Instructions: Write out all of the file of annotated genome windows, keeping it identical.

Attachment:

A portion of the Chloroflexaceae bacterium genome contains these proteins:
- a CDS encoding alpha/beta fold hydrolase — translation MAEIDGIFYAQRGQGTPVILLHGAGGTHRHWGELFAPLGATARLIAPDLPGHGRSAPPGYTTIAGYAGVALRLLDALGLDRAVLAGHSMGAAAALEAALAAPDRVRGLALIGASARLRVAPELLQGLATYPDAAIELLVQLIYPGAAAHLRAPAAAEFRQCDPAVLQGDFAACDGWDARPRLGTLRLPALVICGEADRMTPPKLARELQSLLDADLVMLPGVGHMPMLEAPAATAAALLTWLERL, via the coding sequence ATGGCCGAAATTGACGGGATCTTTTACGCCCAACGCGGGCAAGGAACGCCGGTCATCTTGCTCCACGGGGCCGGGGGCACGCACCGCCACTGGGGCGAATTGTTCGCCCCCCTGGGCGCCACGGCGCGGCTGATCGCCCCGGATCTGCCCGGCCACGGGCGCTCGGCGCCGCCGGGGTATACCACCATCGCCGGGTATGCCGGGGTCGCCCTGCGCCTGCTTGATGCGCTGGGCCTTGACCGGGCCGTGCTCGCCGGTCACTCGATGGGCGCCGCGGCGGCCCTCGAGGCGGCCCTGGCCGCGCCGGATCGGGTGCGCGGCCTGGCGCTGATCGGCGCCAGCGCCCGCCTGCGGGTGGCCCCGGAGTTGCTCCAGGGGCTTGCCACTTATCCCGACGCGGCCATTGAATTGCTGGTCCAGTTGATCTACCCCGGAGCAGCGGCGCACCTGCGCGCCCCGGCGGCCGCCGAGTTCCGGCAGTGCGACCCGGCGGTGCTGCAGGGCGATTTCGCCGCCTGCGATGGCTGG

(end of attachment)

A portion of the Chloroflexaceae bacterium genome contains these proteins:
- a CDS encoding alpha/beta fold hydrolase — translation MAEIDGIFYAQRGQGTPVILLHGAGGTHRHWGELFAPLGATARLIAPDLPGHGRSAPPGYTTIAGYAGVALRLLDALGLDRAVLAGHSMGAAAALEAALAAPDRVRGLALIGASARLRVAPELLQGLATYPDAAIELLVQLIYPGAAAHLRAPAAAEFRQCDPAVLQGDFAACDGWDARPRLGTLRLPALVICGEADRMTPPKLARELQSLLDADLVMLPGVGHMPMLEAPAATAAALLTWLERL, via the coding sequence ATGGCCGAAATTGACGGGATCTTTTACGCCCAACGCGGGCAAGGAACGCCGGTCATCTTGCTCCACGGGGCCGGGGGCACGCACCGCCACTGGGGCGAATTGTTCGCCCCCCTGGGCGCCACGGCGCGGCTGATCGCCCCGGATCTGCCCGGCCACGGGCGCTCGGCGCCGCCGGGGTATACCACCATCGCCGGGTATGCCGGGGTCGCCCTGCGCCTGCTTGATGCGCTGGGCCTTGACCGGGCCGTGCTCGCCGGTCACTCGATGGGCGCCGCGGCGGCCCTCGAGGCGGCCCTGGCCGCGCCGGATCGGGTGCGCGGCCTGGCGCTGATCGGCGCCAGCGCCCGCCTGCGGGTGGCCCCGGAGTTGCTCCAGGGGCTTGCCACTTATCCCGACGCGGCCATTGAATTGCTGGTCCAGTTGATCTACCCCGGAGCAGCGGCGCACCTGCGCGCCCCGGCGGCCGCCGAGTTCCGGCAGTGCGACCCGGCGGTGCTGCAGGGCGATTTCGCCGCCTGCGATGGCTGG